Arc Systems and French Bread have been producing anime fighters for years and it was only a matter of time before Under Night In-Birth:Exe Late[st] was given a complete package for the Playstation 4. Whilst not boasting a new coat of paint, there’s hope this ambitious fighter can find new challengers on the current consoles. How does it stack up?
One of the problems levelled at the original release was how hard it was for new players to get a grip on the game’s more interesting systems. The extensive tutorial does go some way to rectifying that. I found it informative, although still needed to refer to outside resources to fill in some of the blanks. At least it provides you a practice area where your hand is held firmly until you finally make your mark. It does seem to be making me a better player, little by little.
Single player content is relatively broad with tutorial mode complimented by time and score attack modes. Mission mode allows you to concentrate on specific combo challenges and the survival mode is the gauntlet you can expect. There’s five difficulties to choose from with the default setting proving something of a cakewalk for a scrub like me. The top difficulty provides ample challenge with the game punishing a player’s mistakes. It’s not perfect and does seem to prefer certain combo strings but it can give you a tough opponent.
The traditional arcade mode is a brief, ten bout excursion that allows you to experiment with new fighters. It’s a shame the story behind them is a bit of a nonsense. Hyde and Linne act as your protagonists and, after being attacked by shadows, they’ve awoken the power of an in-birth. This grants them the power to fight so they duly oblige. Visual novel portraits and text push the narrative along but it’s a touch forgettable and not presented in a hugely appealing way.
The roster, at first glance, seems fairly balanced. There’s some real brutes combined with nimble slashers. Some provide great range and projectile attacks. I like Marakava’s range but his attack speed is slow enough to be caught out. He’s an early favourite of mine but finding out how other characters work is half the fun. There’s a diversity here that makes for intriguing match-ups.
Animation feels snappy and sudden and stage backgrounds seem somewhat lifeless. Given how the action flows and explodes, you’ll probably not pay much attention to them. The character models and portraits have a fair bit of individuality to them. It’s a fairly well-travelled anime art style but it’s still pleasing enough on the eye. It does appear dated with some corners being cut. The lack of cutscenes do hurt the story mode with each one concluding with a piece of artwork and credits.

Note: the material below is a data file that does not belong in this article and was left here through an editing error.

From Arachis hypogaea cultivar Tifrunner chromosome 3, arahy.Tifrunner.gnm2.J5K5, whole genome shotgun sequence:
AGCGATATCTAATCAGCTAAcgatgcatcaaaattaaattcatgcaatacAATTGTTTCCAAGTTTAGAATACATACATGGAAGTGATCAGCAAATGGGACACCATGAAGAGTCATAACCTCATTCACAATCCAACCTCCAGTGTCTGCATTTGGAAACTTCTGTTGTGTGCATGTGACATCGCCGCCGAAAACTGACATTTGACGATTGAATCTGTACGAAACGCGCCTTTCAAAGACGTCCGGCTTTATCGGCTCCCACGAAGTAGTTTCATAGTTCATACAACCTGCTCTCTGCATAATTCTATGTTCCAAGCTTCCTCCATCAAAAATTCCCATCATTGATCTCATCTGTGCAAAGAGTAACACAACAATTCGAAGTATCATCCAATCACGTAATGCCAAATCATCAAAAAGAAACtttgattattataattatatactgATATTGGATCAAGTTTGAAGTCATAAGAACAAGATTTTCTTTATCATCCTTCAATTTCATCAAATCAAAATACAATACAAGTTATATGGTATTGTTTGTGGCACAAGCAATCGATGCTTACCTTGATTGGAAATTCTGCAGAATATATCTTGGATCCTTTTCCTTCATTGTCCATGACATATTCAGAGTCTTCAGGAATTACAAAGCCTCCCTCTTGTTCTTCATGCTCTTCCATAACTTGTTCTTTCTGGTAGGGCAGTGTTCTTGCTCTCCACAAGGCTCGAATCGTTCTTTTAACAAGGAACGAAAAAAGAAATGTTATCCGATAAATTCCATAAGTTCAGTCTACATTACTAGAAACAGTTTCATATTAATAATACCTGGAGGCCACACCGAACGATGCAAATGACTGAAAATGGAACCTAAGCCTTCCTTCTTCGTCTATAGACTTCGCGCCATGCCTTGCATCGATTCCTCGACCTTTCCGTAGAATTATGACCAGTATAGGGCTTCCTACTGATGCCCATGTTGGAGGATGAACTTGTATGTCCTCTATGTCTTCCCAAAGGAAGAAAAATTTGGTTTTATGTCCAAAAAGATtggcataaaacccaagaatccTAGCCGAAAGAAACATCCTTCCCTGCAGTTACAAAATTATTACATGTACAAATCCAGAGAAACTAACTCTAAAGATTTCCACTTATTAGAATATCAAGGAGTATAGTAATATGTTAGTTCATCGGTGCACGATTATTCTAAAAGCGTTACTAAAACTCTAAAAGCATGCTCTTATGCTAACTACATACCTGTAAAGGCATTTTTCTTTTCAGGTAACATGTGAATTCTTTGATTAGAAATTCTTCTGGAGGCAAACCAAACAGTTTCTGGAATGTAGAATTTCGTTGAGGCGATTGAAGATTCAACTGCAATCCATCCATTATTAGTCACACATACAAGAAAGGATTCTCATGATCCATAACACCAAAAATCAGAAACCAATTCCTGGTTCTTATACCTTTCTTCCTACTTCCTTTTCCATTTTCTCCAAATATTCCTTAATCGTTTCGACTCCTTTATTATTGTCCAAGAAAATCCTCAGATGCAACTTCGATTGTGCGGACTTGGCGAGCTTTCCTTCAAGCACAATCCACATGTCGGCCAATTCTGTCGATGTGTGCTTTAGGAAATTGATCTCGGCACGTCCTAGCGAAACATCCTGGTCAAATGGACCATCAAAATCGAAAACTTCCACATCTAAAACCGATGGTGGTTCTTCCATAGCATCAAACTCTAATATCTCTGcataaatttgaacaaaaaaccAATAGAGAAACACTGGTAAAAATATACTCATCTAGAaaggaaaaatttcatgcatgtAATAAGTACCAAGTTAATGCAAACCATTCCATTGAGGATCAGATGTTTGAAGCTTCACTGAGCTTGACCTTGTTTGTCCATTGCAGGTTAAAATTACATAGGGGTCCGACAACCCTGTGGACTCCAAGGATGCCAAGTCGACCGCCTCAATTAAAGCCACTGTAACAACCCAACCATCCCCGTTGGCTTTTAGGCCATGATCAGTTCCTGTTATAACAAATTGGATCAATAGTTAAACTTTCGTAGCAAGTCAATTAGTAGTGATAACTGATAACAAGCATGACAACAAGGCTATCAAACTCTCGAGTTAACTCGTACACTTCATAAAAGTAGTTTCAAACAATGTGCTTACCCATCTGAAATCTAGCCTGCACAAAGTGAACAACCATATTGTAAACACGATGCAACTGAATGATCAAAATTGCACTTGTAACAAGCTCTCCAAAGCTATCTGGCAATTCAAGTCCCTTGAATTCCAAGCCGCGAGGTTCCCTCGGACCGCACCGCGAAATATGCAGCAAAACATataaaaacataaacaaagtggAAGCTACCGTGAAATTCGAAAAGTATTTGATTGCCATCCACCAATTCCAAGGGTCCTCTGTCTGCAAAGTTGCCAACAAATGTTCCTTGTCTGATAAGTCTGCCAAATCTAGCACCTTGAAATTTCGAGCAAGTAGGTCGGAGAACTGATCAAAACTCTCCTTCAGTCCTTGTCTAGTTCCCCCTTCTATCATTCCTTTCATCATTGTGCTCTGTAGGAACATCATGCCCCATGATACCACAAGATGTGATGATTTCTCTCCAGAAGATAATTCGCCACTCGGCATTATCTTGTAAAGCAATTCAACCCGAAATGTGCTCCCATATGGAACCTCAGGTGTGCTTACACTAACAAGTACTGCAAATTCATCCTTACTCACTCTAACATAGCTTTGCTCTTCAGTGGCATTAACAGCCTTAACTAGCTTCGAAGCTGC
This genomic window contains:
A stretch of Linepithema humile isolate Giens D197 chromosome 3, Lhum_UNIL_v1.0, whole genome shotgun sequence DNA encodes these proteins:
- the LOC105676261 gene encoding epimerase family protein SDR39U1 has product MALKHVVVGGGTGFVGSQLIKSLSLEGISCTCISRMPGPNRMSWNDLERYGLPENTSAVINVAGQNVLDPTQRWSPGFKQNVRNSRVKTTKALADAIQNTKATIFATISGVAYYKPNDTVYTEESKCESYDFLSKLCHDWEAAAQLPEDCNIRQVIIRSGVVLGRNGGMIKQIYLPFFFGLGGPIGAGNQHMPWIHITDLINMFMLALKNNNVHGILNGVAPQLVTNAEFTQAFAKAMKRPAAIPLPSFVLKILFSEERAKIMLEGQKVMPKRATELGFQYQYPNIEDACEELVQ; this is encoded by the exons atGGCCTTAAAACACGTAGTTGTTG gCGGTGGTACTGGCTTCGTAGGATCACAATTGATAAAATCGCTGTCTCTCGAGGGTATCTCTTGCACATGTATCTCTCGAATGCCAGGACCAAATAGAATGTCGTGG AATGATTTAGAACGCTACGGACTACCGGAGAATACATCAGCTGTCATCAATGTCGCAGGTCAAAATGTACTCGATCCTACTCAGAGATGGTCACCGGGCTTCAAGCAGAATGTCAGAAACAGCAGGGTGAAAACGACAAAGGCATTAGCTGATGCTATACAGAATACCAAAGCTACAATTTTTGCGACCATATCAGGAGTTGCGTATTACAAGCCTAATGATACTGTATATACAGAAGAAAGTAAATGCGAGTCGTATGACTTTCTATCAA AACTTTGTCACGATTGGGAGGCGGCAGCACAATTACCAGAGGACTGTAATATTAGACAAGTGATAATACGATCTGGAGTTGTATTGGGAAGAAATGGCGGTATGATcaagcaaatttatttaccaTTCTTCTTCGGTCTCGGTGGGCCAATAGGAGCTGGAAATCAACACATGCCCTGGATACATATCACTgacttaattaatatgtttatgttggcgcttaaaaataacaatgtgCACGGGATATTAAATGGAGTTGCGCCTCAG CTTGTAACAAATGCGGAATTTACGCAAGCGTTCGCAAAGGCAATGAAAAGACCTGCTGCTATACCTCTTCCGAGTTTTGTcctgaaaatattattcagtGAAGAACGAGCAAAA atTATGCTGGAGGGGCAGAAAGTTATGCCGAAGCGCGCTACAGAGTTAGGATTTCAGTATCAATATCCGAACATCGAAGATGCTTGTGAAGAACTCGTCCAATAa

Music remains enjoyable, even if it does wander into a mix of J-Rock and electronic beats that can produce the odd memorable track.
Fighting in Under Night In-Birth:Exe Late[st] involves quite a few systems unique to the series. The GRD system rewards aggression with players gaining it when they move closer to their opponent. The game takes stock regularly of who has the upper hand but you can choose to cash in early if you think it’s worth your while. Doing so gains you an additional attack buff which, provided your opponent is open, can reap rewards. This then leads to the EXS meter which can be spent on special moves at a reduced meter cost. It can be confusing but having these systems bleed into each other does allow for switches in momentum and some really frantic encounters. It goes deeper and, when it clicks, you find a lot of options are at your disposal.
It makes for a frantic, flashy encounter where you’re trying to balance your offence with smart, timed defence. Whilst the systems at play might be overbearing, it does help present a deep fighter that allows for a lot of experimentation. Bouts can turn so swiftly but being in control and perfecting the many mechanics makes practice very gratifying.
Judging the strength of the online community is a little tough ahead of release. The matches I have found have been sparse but the netcode’s been solid and performed well. I did find plenty of players on my first couple of nights with it but they did refuse a ranked match with me. Hopefully this will become less of a problem as this game becomes available in Europe and the US in a few weeks. Online modes seem basic with only ranked and unranked options available. You can set lobbies of up to six players and tweak matchmaking to your liking. In the past, Under Night In Birth Exe Latest has been fascinating to watch competitively. I do hope that continues.
As a package, Under Night In-Birth:Exe Late[st] has a lot to offer those that want a deep and interesting challenge. The varied roster and multiple mechanics allow for a lot of experimentation and the fights are often entertaining. The combat itself is presented well and easy enough to follow. It’s a shame the presentation of the story seems so light and the online community seems spread so thin. It’s a game that’s fascinating and enjoyable with human opposition.
+ A diverse roster of combatants.
+ An extensive tutorial helps introduce newcomers.
+ Plenty of single-player content.
- Visually dated with some bland stage art.
- Online is functional but slim on modes.